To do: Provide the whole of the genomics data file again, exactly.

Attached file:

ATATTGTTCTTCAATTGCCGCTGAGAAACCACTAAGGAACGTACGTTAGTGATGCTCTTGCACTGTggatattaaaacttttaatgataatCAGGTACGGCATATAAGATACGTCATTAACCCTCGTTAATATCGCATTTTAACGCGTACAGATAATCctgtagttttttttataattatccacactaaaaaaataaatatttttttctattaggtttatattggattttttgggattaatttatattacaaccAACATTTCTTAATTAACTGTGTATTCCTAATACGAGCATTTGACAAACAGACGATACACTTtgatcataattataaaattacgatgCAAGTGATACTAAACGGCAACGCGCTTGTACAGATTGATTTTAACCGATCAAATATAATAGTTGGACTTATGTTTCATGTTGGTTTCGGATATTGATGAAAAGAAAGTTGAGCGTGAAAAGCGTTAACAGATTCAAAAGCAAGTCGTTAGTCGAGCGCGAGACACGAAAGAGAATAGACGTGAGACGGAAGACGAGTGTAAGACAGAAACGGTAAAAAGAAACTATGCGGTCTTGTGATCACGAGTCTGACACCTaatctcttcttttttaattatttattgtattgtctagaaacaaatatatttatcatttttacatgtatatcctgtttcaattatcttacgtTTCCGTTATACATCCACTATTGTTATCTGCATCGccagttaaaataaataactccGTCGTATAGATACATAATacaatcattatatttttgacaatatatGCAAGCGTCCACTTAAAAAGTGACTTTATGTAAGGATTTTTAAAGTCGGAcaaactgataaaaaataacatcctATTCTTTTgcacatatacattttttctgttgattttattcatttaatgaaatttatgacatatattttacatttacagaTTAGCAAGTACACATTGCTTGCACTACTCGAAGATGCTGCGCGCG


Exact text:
ATATTGTTCTTCAATTGCCGCTGAGAAACCACTAAGGAACGTACGTTAGTGATGCTCTTGCACTGTggatattaaaacttttaatgataatCAGGTACGGCATATAAGATACGTCATTAACCCTCGTTAATATCGCATTTTAACGCGTACAGATAATCctgtagttttttttataattatccacactaaaaaaataaatatttttttctattaggtttatattggattttttgggattaatttatattacaaccAACATTTCTTAATTAACTGTGTATTCCTAATACGAGCATTTGACAAACAGACGATACACTTtgatcataattataaaattacgatgCAAGTGATACTAAACGGCAACGCGCTTGTACAGATTGATTTTAACCGATCAAATATAATAGTTGGACTTATGTTTCATGTTGGTTTCGGATATTGATGAAAAGAAAGTTGAGCGTGAAAAGCGTTAACAGATTCAAAAGCAAGTCGTTAGTCGAGCGCGAGACACGAAAGAGAATAGACGTGAGACGGAAGACGAGTGTAAGACAGAAACGGTAAAAAGAAACTATGCGGTCTTGTGATCACGAGTCTGACACCTaatctcttcttttttaattatttattgtattgtctagaaacaaatatatttatcatttttacatgtatatcctgtttcaattatcttacgtTTCCGTTATACATCCACTATTGTTATCTGCATCGccagttaaaataaataactccGTCGTATAGATACATAATacaatcattatatttttgacaatatatGCAAGCGTCCACTTAAAAAGTGACTTTATGTAAGGATTTTTAAAGTCGGAcaaactgataaaaaataacatcctATTCTTTTgcacatatacattttttctgttgattttattcatttaatgaaatttatgacatatattttacatttacagaTTAGCAAGTACACATTGCTTGCACTACTCGAAGATGCTGCGCGCG